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Parette Assistive Technology Use and Stigma | Social Stigma | Developmental Disabilities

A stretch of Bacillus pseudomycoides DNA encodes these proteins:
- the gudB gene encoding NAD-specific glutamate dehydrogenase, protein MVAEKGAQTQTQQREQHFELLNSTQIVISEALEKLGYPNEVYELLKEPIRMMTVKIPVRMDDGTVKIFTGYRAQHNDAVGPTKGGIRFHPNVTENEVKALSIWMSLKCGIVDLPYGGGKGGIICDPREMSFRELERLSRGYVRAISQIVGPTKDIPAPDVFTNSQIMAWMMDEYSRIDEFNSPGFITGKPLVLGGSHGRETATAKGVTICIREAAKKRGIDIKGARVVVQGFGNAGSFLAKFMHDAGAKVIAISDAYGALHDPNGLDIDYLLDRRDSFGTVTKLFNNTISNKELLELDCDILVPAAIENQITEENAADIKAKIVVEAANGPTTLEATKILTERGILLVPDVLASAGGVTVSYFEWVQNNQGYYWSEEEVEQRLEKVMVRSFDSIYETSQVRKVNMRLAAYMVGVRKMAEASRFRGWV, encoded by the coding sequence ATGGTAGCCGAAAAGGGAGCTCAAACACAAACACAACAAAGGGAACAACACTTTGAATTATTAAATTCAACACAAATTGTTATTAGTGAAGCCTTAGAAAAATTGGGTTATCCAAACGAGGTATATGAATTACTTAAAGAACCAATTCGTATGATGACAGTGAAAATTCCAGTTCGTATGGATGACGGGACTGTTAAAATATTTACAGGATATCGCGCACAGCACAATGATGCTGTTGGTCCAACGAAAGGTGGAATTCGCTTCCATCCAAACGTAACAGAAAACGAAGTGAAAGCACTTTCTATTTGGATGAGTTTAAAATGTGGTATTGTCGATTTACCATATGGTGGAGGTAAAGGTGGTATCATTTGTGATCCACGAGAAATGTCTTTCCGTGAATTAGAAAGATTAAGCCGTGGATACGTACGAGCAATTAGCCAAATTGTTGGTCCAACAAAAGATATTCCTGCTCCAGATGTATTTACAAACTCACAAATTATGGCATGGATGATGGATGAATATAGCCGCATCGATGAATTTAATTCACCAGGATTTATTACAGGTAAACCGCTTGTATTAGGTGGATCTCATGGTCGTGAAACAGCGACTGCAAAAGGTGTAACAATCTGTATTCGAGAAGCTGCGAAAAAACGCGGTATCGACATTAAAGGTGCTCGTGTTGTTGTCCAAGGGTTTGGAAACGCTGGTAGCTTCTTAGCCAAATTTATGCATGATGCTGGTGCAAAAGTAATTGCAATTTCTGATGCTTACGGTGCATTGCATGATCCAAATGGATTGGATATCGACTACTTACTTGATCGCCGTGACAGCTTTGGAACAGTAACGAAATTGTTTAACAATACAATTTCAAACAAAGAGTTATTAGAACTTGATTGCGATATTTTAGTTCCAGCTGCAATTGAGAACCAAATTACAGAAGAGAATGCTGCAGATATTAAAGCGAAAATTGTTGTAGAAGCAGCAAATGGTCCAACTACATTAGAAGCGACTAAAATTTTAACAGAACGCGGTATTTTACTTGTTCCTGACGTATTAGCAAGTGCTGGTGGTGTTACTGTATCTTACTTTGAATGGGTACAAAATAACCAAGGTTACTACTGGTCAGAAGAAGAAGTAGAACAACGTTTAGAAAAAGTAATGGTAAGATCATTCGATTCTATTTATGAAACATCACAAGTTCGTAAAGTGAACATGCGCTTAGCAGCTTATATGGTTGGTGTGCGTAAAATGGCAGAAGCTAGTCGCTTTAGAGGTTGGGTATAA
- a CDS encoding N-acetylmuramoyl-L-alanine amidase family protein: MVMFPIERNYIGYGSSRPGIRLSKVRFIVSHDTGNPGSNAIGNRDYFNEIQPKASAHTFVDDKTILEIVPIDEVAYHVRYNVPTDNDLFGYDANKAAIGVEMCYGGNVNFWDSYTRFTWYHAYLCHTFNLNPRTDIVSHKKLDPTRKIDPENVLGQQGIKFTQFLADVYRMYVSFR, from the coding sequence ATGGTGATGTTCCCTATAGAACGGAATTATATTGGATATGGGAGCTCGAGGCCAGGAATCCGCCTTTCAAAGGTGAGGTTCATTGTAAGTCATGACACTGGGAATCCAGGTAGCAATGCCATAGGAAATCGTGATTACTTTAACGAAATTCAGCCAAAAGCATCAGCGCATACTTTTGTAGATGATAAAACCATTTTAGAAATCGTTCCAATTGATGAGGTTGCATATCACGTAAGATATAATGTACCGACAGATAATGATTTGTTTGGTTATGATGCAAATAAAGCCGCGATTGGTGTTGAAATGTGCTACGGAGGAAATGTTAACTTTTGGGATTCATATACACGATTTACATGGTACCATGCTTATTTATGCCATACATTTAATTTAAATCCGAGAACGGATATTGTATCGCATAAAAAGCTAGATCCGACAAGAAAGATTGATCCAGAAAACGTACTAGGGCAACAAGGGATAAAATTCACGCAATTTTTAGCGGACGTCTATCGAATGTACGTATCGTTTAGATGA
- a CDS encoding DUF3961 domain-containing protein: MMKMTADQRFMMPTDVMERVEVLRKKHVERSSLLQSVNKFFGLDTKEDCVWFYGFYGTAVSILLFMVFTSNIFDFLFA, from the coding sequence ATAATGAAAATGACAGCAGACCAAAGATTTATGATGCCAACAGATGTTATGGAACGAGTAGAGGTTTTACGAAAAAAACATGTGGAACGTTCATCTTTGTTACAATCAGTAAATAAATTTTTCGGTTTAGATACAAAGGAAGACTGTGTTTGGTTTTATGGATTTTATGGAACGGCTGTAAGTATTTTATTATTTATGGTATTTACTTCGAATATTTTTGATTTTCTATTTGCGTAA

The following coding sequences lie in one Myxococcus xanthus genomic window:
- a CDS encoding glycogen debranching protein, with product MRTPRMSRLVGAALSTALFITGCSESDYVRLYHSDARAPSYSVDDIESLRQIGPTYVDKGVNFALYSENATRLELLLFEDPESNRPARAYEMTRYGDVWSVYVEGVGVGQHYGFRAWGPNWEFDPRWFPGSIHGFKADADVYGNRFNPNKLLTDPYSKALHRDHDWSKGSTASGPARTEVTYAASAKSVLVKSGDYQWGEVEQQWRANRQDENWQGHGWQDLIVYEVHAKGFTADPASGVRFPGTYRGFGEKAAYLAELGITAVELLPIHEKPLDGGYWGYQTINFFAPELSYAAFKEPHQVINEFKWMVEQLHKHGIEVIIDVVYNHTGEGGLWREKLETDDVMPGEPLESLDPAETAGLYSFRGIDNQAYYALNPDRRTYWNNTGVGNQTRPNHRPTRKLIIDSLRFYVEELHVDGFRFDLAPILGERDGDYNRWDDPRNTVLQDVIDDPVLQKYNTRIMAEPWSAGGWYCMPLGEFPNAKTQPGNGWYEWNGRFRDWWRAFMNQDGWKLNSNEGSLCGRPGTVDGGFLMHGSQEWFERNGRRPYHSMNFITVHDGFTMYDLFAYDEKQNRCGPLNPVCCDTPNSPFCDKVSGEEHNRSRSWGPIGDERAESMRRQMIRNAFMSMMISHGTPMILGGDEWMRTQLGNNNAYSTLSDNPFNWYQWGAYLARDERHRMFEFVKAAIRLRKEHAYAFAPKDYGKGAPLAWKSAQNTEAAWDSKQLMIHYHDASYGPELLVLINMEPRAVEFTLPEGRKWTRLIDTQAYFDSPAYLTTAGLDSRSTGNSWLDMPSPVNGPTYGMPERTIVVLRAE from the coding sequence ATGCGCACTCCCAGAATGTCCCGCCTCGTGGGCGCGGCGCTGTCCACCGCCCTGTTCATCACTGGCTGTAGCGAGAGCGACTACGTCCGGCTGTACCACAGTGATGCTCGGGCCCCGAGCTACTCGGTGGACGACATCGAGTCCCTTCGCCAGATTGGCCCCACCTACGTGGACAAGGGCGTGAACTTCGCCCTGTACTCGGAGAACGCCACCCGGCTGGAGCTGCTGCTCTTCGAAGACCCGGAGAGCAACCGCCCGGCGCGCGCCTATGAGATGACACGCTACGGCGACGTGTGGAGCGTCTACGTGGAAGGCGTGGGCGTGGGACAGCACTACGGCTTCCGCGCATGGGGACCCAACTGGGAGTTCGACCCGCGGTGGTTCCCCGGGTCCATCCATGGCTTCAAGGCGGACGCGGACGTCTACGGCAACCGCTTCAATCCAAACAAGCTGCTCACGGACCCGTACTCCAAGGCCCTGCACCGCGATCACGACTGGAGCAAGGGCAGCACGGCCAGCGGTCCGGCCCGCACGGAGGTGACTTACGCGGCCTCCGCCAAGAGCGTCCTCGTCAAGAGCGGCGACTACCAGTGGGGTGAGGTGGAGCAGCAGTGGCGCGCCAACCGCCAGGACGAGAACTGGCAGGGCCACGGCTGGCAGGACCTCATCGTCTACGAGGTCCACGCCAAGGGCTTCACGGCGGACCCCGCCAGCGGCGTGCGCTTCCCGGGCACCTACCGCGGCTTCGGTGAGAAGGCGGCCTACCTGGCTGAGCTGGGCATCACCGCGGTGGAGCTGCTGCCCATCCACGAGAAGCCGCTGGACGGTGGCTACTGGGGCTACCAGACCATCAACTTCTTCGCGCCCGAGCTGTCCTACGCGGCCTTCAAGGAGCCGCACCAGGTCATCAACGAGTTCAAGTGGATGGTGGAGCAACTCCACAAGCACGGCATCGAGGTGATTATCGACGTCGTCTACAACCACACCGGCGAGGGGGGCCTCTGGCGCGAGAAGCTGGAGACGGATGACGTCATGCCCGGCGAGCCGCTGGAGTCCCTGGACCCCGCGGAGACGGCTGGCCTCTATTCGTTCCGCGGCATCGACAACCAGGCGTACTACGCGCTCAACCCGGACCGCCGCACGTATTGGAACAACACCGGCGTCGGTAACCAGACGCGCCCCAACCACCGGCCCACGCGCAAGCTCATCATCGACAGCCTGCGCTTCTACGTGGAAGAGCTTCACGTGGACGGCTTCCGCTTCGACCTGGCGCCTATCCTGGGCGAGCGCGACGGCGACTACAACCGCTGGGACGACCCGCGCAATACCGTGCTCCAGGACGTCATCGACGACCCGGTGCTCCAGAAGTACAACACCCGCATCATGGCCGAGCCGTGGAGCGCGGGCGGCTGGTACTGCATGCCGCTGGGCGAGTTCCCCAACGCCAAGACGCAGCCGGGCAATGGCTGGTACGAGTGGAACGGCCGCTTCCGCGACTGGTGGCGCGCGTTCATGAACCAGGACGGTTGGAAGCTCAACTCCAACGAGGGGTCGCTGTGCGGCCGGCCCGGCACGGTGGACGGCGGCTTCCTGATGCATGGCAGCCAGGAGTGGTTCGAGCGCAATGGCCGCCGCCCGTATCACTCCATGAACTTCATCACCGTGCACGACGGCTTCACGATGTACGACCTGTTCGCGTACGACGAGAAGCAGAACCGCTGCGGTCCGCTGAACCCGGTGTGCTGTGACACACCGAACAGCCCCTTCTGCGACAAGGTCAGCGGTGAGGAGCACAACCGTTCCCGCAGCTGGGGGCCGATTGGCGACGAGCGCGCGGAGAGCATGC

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  Assistive Technology Use and Stigma Phil Parette Illinois State University  Marcia Scherer Institute for Matching Person and Technology  Abstract: Issues related to stigma and its impact on assistive technology (AT) use with persons having developmental disabilities are addressed. While stigma has been known to be associated with presence of  disability for many years, relationship between stigma and AT usage, particularly when working with families across cultures, has only just begun to be examined. Issues confronted by AT decision-making teams related to stigma include family expectations of AT, visibility resulting from use of AT in public settings, and perceptions that children will not attain important developmental skills if they become reliant on devices. While numerous approaches for AT decision-making have been implemented in the field, absence of validity and reliability data related to such approaches emphasizes importance of understanding potential influences of stigma associated with AT use. Specific areas that can contribute to stigmatization include (a) device aesthetics/cosmesis, (b) gender and age appropriateness, (c) social acceptability, (d) sublimation and professional deference, (e) teachers and acceptance of disability, and (f) universal design principles. Importance of future research that explores stigma and government policy and impact on AT decision-making is noted. The experience of   stigma   is common amonghuman beings (Crandall, 2000). As noted by Crocker, Major, and Steele (1998), “A person who is stigmatized is a person whose socialidentity, or membership in some social cate-gory, calls into question his or her humanity—the person is devalued, spoiled, or flawed inthe eyes of others” (p. 504). All persons haveexperienced some degree of   stigmatization   at some point in their lives, whether it is feelingsof isolation, alienation, exclusion, or embar-rassment resulting from being different insome way.References to the phenomenon of stigmati-zation of individuals having disabilities may befound throughout the professional literature(see e.g., Barker, 1948; Fine & Asch, 1988;Goffman, 1963; Gray & Hahn, 1997; and Jones, Farina, Hastorf, Markus, Miller, &Scott, 1984). For persons with developmentaldisabilities, stigmatization is often a reality having varying effects, including, but not lim-ited to, (a) less than ideal treatment (Crockeret al., 1998); (b) disrupted social relations(Goffman); (c) person avoidance, anxiety,and depression (Crandall & Coleman, 1992);and (d) a distorted self-image and resultingpoor self-esteem (Wright, 1983). Some peoplemay even attempt to hide their developmentaldisabilities from others to avoid the stigma (deTorres, 2002; Liu, 2001; Lopez-De Fede &Haeussler-Fior, 2002; Miller, 2002; Napier-Ti-bere, 2002; Pinto & Sahu, 2001).Stigmatization has also been suggested tobe associated with assistive technology (AT)usage for persons with acquired disabilities inlater life (Brickfield, 1984; Luborsky, 1993;Zimmer & Chappell, 1999), often resulting inabandonment of devices. For example, elders with disabilities may choose not to implement  AT that is not routinely used by the generalpopulation (e.g., wheelchairs, walkers) giventhe message communicated to others that they are vulnerable, or if it creates social bar-riers (Lebbon & Boess, 1998; Luborsky, 1993;Polgar, 2002). Persons of any age, however,can feel stigmatized by devices that signal lossof function. As one woman in her 40’s born with cerebral palsy noted when surgery on herneck left her paralyzed from the neck down,resulting in the need for a more sophisticated wheelchair:To everyone’s relief, the doctor said I didn’t need either the cervical collar or my corset  when I used the wheelchair. I was especially  Correspondence concerning this article shouldbe addressed to Phil Parette, Department of SpecialEducation, Illinois State University, Campus Box5910, Normal, IL 61790-5910. Education and Training in Developmental Disabilities, 2004, 39(3), 217–226  © Division on Developmental Disabilities Assistive Technology / 217  glad, as I didn ’ t like to look that disabled, or you could say, I wasn ’ t accustomed to hav-ing that many people stare at me. (Scherer,2000, pp. 93-94)Hearing aids are perceived as stigmatizingby many aging persons, but also to those whorequire them at younger ages. One womansaid about the need to wear hearing aids at age 20:But after getting my hearing aid, every timeI went outside I wore a scarf, so that if the wind blew, people would not see that I worea hearing aid. You just didn ’ t see twenty  year-olds wearing a hearing aid. It was not an easy thing to get used to. (Scherer, 2003)The choice to wear a hearing aid and feelstigmatized, or not wear a hearing aid andpossibly miscommunicate is a dilemma withstrong implications for one ’ s self-esteem. Ad-ditionally, the personal and social aspects of coming to terms with a hearing loss are oftenstressful. When under stress, one ’ s ability tohear and participate in interactions becomescompromised. Thus, avoidance of AT canhave implications for social participation andboth mental and physical health (Scherer,2003):It  ’ s been very hard over the years. . .becauseI had gotten into so many situations where Ididn ’ t fully understand what is being said. And I ’ d say maybe the wrong thing or re-spond to something I heard, but the subject had already changed. And when you feeloff-the-track and lost so often, you begin tolose your sense of being okay (Scherer,2003). When working with individuals with devel-opmental disabilities, it is important to ex-plore their expectation of AT use and readi-ness for that use. Even when a person with adisability may be ready to, and even excitedabout, using AT, stigma has been suggested tobe associated with choices made by families of school-age students with disabilities to not im-plement AT devices due to perceived in-creased visibility or attention received whenchildren use devices in public settings(Brooks, 1998; Smith-Lewis, 1992). Stigma hasalso been reported to be associated with ATdue to fears that the child will not attain im-portant developmental skills if they rely on adevice (Allaire, Gressard, Blackman, & Hos-tler, 1991; Berry, 1987). As noted by Brookes(1998):  “  Assistive devices become a signal be-cause the sight of a person using assistive tech-nology sends a message that this is not anordinary person and that one needs to behavedifferently around this person ”  (p. 4). Giventhat a person ’ s self-esteem and self-image aredeveloped across time through interactions with others (Crocker & Quinn, 2002), pres-ence of AT may de fi ne those interactions andcontribute substantially to a person ’ s self-im-age (Scherer, 2000). While the literature has references to the stigmatization   of individuals having develop-mental disabilities (see e.g., Barker, 1948; Fine& Asch, 1988; Goffman, 1963; and Gray &Hahn, 1997), little information exists that ex-plains  why   these persons feel stigmatized, and what the potential impact of stigma is on pro-fessional recommendations regarding servicedelivery. This becomes problematic given therelative  ‘  youth ’  of the  fi eld of AT (Edyburn,2000). Numerous models have emerged toassist AT teams in decision-making about de- vices and services for persons with disabilities(Bowser & Reed, 1998; Chambers, 1997; Insti-tute for Matching Person and Technology,2000; Melichar & Blackhurst, 1993; Williams,Stemach, Wolf, & Stanger, 1995; Zabala,1998). However, Watts, O ’ Brien, and Wojcik(2003) note that little reliability and validity data are currently available to support effec-tiveness of such approaches for AT decision-making. Adding to this problem are (a) theexpectations of family (and user) input andactive participation in decision-making pro-cesses that is deeply embedded in many deci-sion-making models, and (b) lack of sensitivity on the part of teams to cultural and family issues during AT decision-making (Kemp &Parette, 2000; Parette, Brotherson, & Huer,2000; Parette & Huer, 2002; Parette & McMa-han, 2002).The remainder of this paper focuses onissue areas related to stigma and its impact onthe AT decision-making process, with recom-mendations for future research for consider-ation by professionals. Speci fi c areas ad-dressed are (a) device aesthetics/cosmesis, 218 / Education and Training in Developmental Disabilities-September 2004  (b) gender and age appropriateness, (c) so-cial acceptability, (d) sublimation and profes-sional deference, (e) teachers and acceptanceof disability, and (f) universal design princi-ples.  Device Aesthetics/Cosmesis  Levels of comfort with use, even around family members, vary widely depending on how   “ un-usual ”  an AT appears. Feelings of being con-spicuous leave many users feeling deviant andstigmatized (Scherer, 2000). How any partic-ular individual feels about him or herself  when using AT is intimately tied to self-es-teem, the degree to which the person willreach out to others and initiate relationships,and ultimately one ’ s social participation or withdrawal. When one isn ’ t involved in socialrelationships, it is dif  fi cult to form a sense of acceptable social behavior, thus leading inmany cases to isolation (Scherer, 2003). Gender and Age Appropriateness   While women with developmental disabilitiesare often very skilled in using technologies forcommunication, mobility, learning and theperformance of daily tasks, the number of these women involved in the design and de- velopment of such products is very small. Thisis the proverbial Catch-22 situation: The un-dereducated or underemployed woman with adisability is unlikely to get the technology ortraining necessary to compete with her non-disabled counterparts educationally or voca-tionally. Without technologies, women withdisabilities cannot perform tasks indepen-dently or without fatigue or enervating pain.To get the appropriate technology requiresaccess to information about and the ability topay for them — another Catch-22 (National Women ’ s Health Information Center, n.d.).In the area of an AT ’ s appearance, prefer-ences reign, and preferences of adolescents will be different from adults. Worldwide, ado-lescents with disabilities tend to be or aremore concerned with their appearance andprojected image than older adults (Scherer,2003). Gender, age and ethnoracial differ-ences in the use of AT have been studied tosome extent (e.g., Gitlin, 2002; and Rintala,2002) but researchers note the need for morefocus in these areas.Recent reports from the U.S. NationalCouncil on Disability (1996) and the Euro-pean Commission ’ s Telematics ApplicationsProgram (Ballabio & Moran, 1998) acknowl-edge that older individuals and women withdevelopmental disabilities often are poorly matched with a product they need to use reg-ularly. As they age, consumers have a clearpreference for products that they do not haveto think about (are easy to care for and main-tain and which accommodate to them, not  vice versa). When presented with a choice,consumers will select assistive devices, as they do with any product, according to character-istics that satisfy their preferences. Social Acceptability  Many psychosocial factors impact the use ornonuse of AT, including personality, responseto disability and the environment or socialmilieu in which technology is used (Krefting& Krefting, 1991; Scherer, 2000). Social ac-ceptability of AT has been identi fi ed as one of the critical elements impacting whether or not a particular device is used by a person with adevelopmental disability and family (Pippin &Fernie, 1997). As noted by Ciof  fi  (2002), pub-lic behavior (such as AT usage) activates cog-nitive, social, and motivational forces that align a person ’ s self-views with those of others.Of particular importance for individuals withdevelopmental disabilities and their familiesmay be the heightened sense of attention andevaluation engendered by the AT act (Saenz,1994). People who feel themselves to be un-der greater scrutiny in social settings may feelthat their behavior is more public (Ciof  fi ), which may be at considerable odds withstrongly held collectivist cultural values that emphasize group membership versus individ-ual recognition (Hyun & Fowler, 1995;Ramirez & Casteneda, 1974). Collectivism rep-resents a central point of departure between Western society and most traditional minority cultures (Harrison, Wilson, Pine, Chan, & Bu-riel, 1990). Collectivism may be particularly problematic for Euro Americans who typically place high value on independence and indi- vidualism that is so often re fl ected in the AT Assistive Technology / 219  component of service plans developed forchildren with developmental disabilities(Harry, 1994). At the same time families from culturally and linguistically diverse backgrounds may  want immediacy of results when AT devicesare prescribed for their children with devel-opmental disabilities (Parette & Huer, 2002).Such expectations for AT bene fi ts may be at odds with professional perceptions regardingthe appropriateness of devices in a range of milieus.On examination of these two very different perceptions of the value of AT in social set-tings, one sees a strongly held perception onthe part of a Euro American professional that the AT device is desirable since it promotesindependence, whereas the family member isconcerned with the practicality of the device. When professionals are insensitive to the so-cial expectations of a particular AT devicebeing considered for a child with a develop-mental disability, dissonance between the fam-ily and other AT team members can occur.This may be especially true of persons fromculturally and linguistically diverse back-grounds who perceive themselves as  ‘ tokens, ’ that is, a member of a group who feels that hisor her group membership is perceived nega-tively by others (Crocker et al., 1998). If aperson feels that they are a member of a tokengroup (e.g., African American) they may befar more sensitive to professionally prescribed AT if it singles them out and is perceived toreinforce stereotypes held by others (Biernat, Vescio, & Theno, 1996; Schuman, Steeh,BoBo, & Krysan, 1997).Professionals involved in making decisionsabout AT devices must be sensitive to bothchild  and   family values and preferences re-garding appropriateness of device usage insocial purposes. Such sensitivity will contrib-ute to more effective AT decision-making. Sublimation and Professional Deference   An assumption sometimes made by many ATprofessionals is that certain devices prescribedfor children with developmental disabilitiessatisfy multiple users needs and thus shouldbe used across environmental settings (e.g.,augmentative and alternative communicationdevices; mobility aids; ampli fi cation devices;Lindsey, 2000). Such  fl exible expectations of certain types of AT may re fl ect the long-stand-ing  professional   perception of the importanceof generalization of skills acquired in interven-tion settings (Matlock, Lynch, & Paeth, 1990;Meese, 1994). Of course, such multiple milieuusage presupposes that user needs and envi-ronmental demands in these settings justify use of the device (Institute for Matching Per-son and Technology, 2002). Although some AT decision-making modelsgive considerable credence to examining mi-lieus in which devices will be used (e.g., Insti-tute for Matching Person and Technology,2002; Melichar & Blackhurst, 1993; and Za-bala, 1998)  and   input from family membersand users (e.g., Bowser & Reed, 1998; Cham-bers, 1997; Williams et al., 1995; and Zabala),the cultural values and preferences of family members may sometimes be at odds withthose of professionals. Families may view judg-ments of professionals to be more important than their own (Fewell & Vadasy, 1986;McBride, Brotherson, Joanning, Whiddon, &Demmitt, 1993). This feeling of loss of power,or transfer of decision-making power to pro-fessionals who are viewed as knowing  “  what isbest  “  for the family, may contribute to the lossof much valuable information during the as-sessment process (Parette & Brotherson,1996).If family members have strong culturally-based values regarding the importance of ed-ucators, that is, teachers and other profession-als opinions are to be respected and not questioned, family opinions and preferencesregarding AT being considered for the child with a developmental disability may not beexpressed (Parette & Huer, 2002; Roseberry-McKibbin, 2002). This can result in devicesbeing prescribed (and implemented in somesettings) because families agree to profes-sional recommendations, though it may alsoplace families in the situation of dealing withstigma issues when devices are to be imple-mented in social settings. For example, Asianfamilies typically show great respect for edu-cation professionals and may tend to be reti-cent in expressing their opinions if they differfrom those articulated by the professionals.Rather than expressing their concerns about the stigmatizing effects of the recommendeddevices, family members may simply acquiesce 220 / Education and Training in Developmental Disabilities-September 2004